The Best Genre Books I read in 2016
Each year I take some time to reflect on the books I’ve read throughout the year. I read 67 books in 2016, which is a recent record for me. You can see almost all of them on Goodreads, but I wanted to highlight some of the special ones in my unofficial awards below. These books are from all different publication years, not just 2016. And as for my personal tastes, I only really read genre fiction (apart from the intriguing non-fiction books).
The 2016 Reading Challenge: Dashiell Hammett
I set myself a reading challenge every year; this year it was to read the complete novels of Dashiell Hammett. Did I get there? Yes I did!
I loved reading Hammett’s work. I’d read Red Harvest previously, but none of the other novels. The Maltese Falcon stands out as a must read for anyone interested in crime, banter or sheer entertainment. I had varied reactions to his other works. While The Thin Man is entertaining with its two charming protagonists, I found it a bit stop-start. The Dain Curse is notable for its use of a ‘pineapple’ as a plot device (although it felt a little bit Scooby Doo with its haunted house and family curse plotline). In Red Harvest, I love the men running in with guns. I’m just about finished with tough guy crime novel The Glass Key, but I’m calling it for the end of the year.
But what’s the challenge for next year? I’m not sure, and I’ll welcome your suggestions. I’d like to read at least 100 short stories, as I’m working on short fiction next year. I’d also like to focus on a female writer for 2017, potentially Octavia Butler (I’ve already read some of her work, but she’s an all time favourite).
Best fiction books
A new take on the classic fairytale, where a young woman is abducted by a wizard to serve him in the tower in the forest. I had the same joyous feeling reading it as I get watching Studio Ghibli films – that utter sense of wonder at a world full of magic, complex characters with complex connections to the environment around them. Despite the pretense of a fairy tale, at heart this is a story of where put our roots and how we grow as people. I read this book in two days, then re-read the ending because I loved it so much.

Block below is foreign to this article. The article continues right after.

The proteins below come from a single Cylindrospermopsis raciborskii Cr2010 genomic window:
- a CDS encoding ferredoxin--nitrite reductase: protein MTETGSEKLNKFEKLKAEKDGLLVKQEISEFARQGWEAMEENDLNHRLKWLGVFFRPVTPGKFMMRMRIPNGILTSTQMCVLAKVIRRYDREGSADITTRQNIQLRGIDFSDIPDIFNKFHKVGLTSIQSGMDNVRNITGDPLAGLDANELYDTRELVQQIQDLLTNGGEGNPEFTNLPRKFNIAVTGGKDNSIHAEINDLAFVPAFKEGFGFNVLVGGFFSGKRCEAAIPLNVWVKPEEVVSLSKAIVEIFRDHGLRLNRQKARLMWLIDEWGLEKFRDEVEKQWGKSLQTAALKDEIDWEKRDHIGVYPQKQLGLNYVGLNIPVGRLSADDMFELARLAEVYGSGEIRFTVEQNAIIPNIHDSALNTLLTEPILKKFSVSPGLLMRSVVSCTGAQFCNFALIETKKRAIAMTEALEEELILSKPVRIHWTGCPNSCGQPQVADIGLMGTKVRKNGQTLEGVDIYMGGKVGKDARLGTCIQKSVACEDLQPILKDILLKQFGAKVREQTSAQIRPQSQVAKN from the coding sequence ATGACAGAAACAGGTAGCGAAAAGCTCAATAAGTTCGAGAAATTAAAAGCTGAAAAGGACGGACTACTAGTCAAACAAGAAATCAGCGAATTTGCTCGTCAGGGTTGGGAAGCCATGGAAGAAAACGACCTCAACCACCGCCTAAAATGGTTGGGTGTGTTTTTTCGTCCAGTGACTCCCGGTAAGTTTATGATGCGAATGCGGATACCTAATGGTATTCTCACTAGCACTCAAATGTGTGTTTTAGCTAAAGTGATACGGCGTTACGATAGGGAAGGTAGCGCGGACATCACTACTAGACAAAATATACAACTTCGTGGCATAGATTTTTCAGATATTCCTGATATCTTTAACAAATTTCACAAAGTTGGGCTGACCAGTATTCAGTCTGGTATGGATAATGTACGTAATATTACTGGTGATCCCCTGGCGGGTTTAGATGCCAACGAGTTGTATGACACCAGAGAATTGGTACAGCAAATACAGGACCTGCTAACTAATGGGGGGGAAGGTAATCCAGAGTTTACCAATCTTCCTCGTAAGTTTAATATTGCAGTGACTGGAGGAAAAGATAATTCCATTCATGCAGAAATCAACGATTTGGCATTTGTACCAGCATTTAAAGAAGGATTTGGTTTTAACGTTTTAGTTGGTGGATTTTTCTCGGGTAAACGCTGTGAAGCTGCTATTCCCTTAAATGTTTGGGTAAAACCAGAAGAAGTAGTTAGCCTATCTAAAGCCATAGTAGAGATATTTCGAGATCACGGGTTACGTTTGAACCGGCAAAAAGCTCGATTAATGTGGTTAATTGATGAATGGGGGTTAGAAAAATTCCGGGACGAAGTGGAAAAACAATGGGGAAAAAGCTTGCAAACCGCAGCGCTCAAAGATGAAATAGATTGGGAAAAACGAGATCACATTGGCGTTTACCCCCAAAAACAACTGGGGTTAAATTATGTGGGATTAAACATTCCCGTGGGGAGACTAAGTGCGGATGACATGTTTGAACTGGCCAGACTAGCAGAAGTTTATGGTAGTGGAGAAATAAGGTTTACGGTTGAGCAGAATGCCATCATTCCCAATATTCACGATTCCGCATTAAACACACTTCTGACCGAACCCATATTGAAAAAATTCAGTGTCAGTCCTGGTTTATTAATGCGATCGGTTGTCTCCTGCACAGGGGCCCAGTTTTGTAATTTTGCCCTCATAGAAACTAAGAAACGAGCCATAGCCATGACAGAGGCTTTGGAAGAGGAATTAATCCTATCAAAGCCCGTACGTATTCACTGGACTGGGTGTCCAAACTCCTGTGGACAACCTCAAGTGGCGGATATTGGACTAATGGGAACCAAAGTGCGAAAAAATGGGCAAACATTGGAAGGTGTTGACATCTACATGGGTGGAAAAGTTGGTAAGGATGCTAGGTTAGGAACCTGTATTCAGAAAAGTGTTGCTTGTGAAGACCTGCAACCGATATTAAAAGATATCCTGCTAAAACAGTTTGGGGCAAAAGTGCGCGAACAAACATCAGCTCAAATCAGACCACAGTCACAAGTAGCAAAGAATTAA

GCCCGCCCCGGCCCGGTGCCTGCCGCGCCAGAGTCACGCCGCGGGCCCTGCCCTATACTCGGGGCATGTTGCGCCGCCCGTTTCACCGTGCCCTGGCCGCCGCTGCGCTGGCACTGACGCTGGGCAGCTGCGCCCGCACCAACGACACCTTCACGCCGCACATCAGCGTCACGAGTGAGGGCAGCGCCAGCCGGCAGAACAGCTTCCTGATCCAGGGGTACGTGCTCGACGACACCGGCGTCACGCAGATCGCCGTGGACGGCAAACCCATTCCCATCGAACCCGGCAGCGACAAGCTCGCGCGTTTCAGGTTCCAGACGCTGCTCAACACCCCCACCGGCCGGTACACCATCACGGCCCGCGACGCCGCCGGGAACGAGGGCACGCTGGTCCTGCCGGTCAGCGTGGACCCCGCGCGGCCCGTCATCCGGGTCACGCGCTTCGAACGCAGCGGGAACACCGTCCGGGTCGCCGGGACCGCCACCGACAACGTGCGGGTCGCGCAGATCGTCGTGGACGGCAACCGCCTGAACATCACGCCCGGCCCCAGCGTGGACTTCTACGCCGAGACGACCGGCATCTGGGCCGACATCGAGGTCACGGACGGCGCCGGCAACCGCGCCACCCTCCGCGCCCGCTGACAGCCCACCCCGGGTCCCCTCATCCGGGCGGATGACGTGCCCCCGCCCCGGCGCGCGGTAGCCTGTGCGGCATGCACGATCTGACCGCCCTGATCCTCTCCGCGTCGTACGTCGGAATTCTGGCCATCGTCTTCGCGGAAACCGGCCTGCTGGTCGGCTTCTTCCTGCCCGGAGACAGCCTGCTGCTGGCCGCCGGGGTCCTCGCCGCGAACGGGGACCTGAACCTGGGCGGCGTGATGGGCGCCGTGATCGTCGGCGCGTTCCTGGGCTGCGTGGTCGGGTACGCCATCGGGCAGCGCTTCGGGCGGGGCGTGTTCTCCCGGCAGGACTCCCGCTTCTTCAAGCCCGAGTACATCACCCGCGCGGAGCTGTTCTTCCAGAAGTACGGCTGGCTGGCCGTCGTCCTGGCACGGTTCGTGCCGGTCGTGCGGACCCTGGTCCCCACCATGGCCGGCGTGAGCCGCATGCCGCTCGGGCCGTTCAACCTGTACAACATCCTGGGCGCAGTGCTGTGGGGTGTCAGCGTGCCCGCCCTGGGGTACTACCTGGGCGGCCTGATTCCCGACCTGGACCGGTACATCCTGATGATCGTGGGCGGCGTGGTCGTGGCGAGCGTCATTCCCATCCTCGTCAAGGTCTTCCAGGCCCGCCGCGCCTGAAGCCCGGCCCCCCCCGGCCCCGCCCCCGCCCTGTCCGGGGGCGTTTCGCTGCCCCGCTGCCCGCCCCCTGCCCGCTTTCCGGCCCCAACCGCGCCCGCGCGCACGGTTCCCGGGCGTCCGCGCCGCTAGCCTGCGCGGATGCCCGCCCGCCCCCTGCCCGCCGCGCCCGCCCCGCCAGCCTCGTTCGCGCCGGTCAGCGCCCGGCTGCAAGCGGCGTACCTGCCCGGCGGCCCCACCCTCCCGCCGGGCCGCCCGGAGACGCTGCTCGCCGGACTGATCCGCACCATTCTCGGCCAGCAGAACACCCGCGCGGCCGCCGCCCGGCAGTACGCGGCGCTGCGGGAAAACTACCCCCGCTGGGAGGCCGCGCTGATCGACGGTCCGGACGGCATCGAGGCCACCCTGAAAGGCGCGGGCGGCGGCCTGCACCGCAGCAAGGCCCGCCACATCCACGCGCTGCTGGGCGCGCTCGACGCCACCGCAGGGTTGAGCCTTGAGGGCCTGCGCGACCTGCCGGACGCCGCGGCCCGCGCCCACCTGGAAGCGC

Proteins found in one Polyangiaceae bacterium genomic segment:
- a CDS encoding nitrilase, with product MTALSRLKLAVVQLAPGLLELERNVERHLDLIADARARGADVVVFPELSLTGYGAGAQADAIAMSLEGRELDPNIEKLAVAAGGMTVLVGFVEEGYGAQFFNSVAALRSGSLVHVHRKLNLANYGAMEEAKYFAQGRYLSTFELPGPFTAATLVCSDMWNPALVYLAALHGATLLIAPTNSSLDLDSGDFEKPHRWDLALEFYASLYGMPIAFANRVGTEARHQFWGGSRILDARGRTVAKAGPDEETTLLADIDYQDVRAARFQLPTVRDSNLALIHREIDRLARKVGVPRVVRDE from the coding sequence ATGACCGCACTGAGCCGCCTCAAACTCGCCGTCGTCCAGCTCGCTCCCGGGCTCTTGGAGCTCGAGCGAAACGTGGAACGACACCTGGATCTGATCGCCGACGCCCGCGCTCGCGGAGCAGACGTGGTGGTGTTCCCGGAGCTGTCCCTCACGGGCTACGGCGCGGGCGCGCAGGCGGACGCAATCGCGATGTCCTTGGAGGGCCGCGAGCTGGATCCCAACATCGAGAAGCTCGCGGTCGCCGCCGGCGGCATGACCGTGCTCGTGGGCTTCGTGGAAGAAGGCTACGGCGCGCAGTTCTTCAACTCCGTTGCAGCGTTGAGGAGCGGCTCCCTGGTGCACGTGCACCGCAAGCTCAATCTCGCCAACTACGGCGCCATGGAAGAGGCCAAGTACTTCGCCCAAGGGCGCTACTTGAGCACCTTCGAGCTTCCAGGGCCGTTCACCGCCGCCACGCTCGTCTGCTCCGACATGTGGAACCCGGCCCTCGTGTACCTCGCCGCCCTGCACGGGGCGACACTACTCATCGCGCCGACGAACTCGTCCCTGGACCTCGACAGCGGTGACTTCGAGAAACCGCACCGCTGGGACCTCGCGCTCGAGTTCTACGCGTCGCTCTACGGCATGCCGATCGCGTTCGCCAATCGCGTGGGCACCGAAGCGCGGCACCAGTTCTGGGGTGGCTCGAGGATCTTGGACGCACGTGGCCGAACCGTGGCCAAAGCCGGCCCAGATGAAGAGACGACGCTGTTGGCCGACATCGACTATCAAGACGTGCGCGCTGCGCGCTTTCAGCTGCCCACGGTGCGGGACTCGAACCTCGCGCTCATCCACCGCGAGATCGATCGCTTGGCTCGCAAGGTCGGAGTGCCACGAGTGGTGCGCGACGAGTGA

The Traitor Baru Cormorant by Seth Dickinson
(published in Australia as The Traitor)
This is the most exciting book about an accountant I’ve ever read. The Empire of Masks has taken over Baru’s homeland, abolishing her culture. So the only way to seek revenge is to infiltrate the empire she hates so much. Baru is forced to make some very difficult choices along the way, and Dickinson doesn’t pull any punches. I was surprised this book didn’t get more love in the awards nominations this year.
A classic novel about the nature of free will, man and God in a dystopian England. There are some pretty horrific elements in this story (especially violence towards women), but in creating this reprehensible character Burgess is asking how far we would go in allowing free will? Where does justice and government draw the line? Moloko anyone?
Most entertaining books
Last year I listed the first book in the series, A Darker Shade of Magic, as one of the most entertaining books of the year. The sequel was just as good. Plus it had lady pirates. It is fun reading for intelligent folks, especially those who like rogues, magic, cities, romance, pirates, thieves and magical jackets. There are plenty of gasps and surprises along the way, and I really enjoyed how V.E. Schwab built the tension up between the main characters in the lead up to the games. Can’t wait for the sequel!